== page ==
The rest of the book, not to overly summarize, but because I really really have to go do other things and not keep sitting here blogging; is how to do every chore you've ever thought of, and some you haven't, and to emphasize the dire importance of it all, and somehow still remain almost entirely irrelevant to the challenges I and most of the women I know, face as mothers trying to create a HOME and still have time to enjoy it and feel fulfilled in doing it, since there isn't time nor option for anything else.

My big question now: is this book merely physical and mental clutter or is there enough good reference info in the remaining hundreds of pages to justify the space it takes on my shelf, that could be utilized for school books? Will I ever find out? And who was the crazy blogger who posted about it previously? I need to make a comment!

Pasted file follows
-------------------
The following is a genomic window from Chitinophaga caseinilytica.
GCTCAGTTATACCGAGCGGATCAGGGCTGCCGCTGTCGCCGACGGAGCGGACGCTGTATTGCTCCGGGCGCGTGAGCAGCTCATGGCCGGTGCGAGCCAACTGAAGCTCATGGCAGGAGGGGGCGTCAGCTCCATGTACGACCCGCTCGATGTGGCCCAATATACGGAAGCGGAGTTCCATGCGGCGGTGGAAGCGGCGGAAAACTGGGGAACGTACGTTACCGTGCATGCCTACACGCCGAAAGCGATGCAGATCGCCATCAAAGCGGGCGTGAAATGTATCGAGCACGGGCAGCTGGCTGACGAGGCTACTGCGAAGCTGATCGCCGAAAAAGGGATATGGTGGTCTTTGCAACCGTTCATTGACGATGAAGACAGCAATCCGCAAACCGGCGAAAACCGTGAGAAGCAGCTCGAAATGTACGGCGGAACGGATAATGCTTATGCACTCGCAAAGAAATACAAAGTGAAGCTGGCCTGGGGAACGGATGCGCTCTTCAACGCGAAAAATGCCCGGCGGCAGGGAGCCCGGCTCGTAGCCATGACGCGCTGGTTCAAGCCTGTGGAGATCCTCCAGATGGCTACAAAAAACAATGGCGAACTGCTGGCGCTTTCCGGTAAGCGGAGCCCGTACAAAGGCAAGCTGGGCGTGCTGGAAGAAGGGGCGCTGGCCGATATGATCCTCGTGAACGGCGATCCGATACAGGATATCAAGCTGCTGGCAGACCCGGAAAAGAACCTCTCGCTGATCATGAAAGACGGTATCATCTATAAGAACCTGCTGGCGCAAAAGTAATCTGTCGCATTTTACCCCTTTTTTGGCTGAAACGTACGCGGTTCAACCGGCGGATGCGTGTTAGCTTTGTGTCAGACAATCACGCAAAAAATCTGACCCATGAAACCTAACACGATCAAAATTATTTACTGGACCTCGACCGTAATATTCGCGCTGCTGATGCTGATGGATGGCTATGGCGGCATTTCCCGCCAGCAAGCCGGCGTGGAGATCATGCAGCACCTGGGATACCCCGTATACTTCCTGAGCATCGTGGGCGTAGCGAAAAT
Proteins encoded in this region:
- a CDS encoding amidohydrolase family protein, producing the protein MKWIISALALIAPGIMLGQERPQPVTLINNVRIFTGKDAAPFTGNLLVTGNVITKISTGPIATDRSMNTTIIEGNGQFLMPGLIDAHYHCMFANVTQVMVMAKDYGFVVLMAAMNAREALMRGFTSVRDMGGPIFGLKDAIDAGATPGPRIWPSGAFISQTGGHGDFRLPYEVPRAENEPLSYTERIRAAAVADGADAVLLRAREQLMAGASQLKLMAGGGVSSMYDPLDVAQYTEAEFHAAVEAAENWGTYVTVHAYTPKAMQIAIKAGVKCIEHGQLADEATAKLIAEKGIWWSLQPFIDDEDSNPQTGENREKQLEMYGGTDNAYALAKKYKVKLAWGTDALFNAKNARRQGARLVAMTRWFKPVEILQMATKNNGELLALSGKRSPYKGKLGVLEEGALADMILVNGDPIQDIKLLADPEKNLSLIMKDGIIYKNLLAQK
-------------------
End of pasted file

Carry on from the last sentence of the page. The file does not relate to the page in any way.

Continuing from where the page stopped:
And excerpts from a much better review (with a different perspective) than I have just given you, amongst others, is from the Amazon review section, by "A Customer" -- There's A Difference Between Homemaking and Housekeeping: